Castellano

One of the hardest things about the past three months has been the language. Yes, I started taking Spanish in 2nd grade; yes, I took three years of Spanish in high school, and yes, another year in college. Nevertheless, before coming here, I was still very nervous about not being able to communicate. And yes, it was a challenge.

Castellano is a sort of dialect of Spanish that is only spoken in Buenos Aires (people will ask me “hablas castellano?” instead of “hablas español?”). With Castellano, the double ll’s are pronounced with a “sh” sound, so “ella” is pronounced “eh-sha,” and the “y” sounds a bit like a j, so “yo” is more like “jo.” Second, instead of the “tú,” porteños use “vos,” and so verbs are conjugated somewhat differently in the informal you form. For the most part, these pronunciations and conjugations have become natural for me — I don’t even think about them anymore. And then there’s lunfardo — a set of slang words (although they’re also used in formal circumstances) that are unique to Buenos Aires. Finally, people here generally speak fast, and generally have a strong accent.

Given all of that, I did have some trouble understanding others and speaking myself when I got here. I had sort of assumed that I would simply become fluent just by being here for such an extended period of time — as if my brain would automatically absorb the language. Needless to say, that hasn’t quite happened. It’s frighteningly easy to surround yourself with other Americans, English television and books, and to not put any effort into language classes. Any progress takes conscious effort, and unfortunately I think I realized that a bit late.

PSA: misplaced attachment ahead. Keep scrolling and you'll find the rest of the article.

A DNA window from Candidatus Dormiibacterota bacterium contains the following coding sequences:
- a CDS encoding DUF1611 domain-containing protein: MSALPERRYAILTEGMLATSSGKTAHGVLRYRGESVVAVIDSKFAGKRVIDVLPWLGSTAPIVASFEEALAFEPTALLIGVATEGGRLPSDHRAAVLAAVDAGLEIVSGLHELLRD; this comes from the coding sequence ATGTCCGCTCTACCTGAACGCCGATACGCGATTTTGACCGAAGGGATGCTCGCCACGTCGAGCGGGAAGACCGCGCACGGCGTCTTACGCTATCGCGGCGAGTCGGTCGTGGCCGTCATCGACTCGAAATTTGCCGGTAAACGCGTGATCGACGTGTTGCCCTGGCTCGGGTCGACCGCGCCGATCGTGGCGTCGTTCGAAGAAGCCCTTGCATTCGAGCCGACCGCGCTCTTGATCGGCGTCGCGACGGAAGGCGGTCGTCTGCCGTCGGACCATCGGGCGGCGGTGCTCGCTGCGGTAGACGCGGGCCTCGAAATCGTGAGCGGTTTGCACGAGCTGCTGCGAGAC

That being said, I have made A LOT of progress — especially thanks to the second Spanish class I took, which was one-on-one with the teacher for two hours a day, five times a week, for four weeks. But I’m still not fluent — true fluency is a lot harder to achieve than many people realize; I’m sure a lot of Americans know the Spanish word for “door,” but how many know the word for “knob,” or “hinge,” or “keyhole”?. Nevertheless I certainly intend to keep studying until I am.

I had always wondered if people who spoke a second language had dreams in that language. While I’ve been here I have had dreams in which I try to speak Spanish in the same non-fluent way I do in real life…I guess that sort of counts!

My accent has improved a great deal while I’ve been here, and I can read (both to myself and out loud) quite smoothly. In fact, I’ve gotten so used to being surrounded by Spanish, that sometimes I don’t automatically realize if something is English or Spanish. Before, it was as if I has to turn on my Spanish mode; now it just happens automatically. At the same time, I always get a little shocked to hear English spoken in the streets.

One response to “Castellano

  1. Languages are alive, flowing, ever-changing. To be fluent in a language is always a moving target. It’s a joy to learn new words, to be able to read the original language. You’ve worked hard to become bi-lingual.

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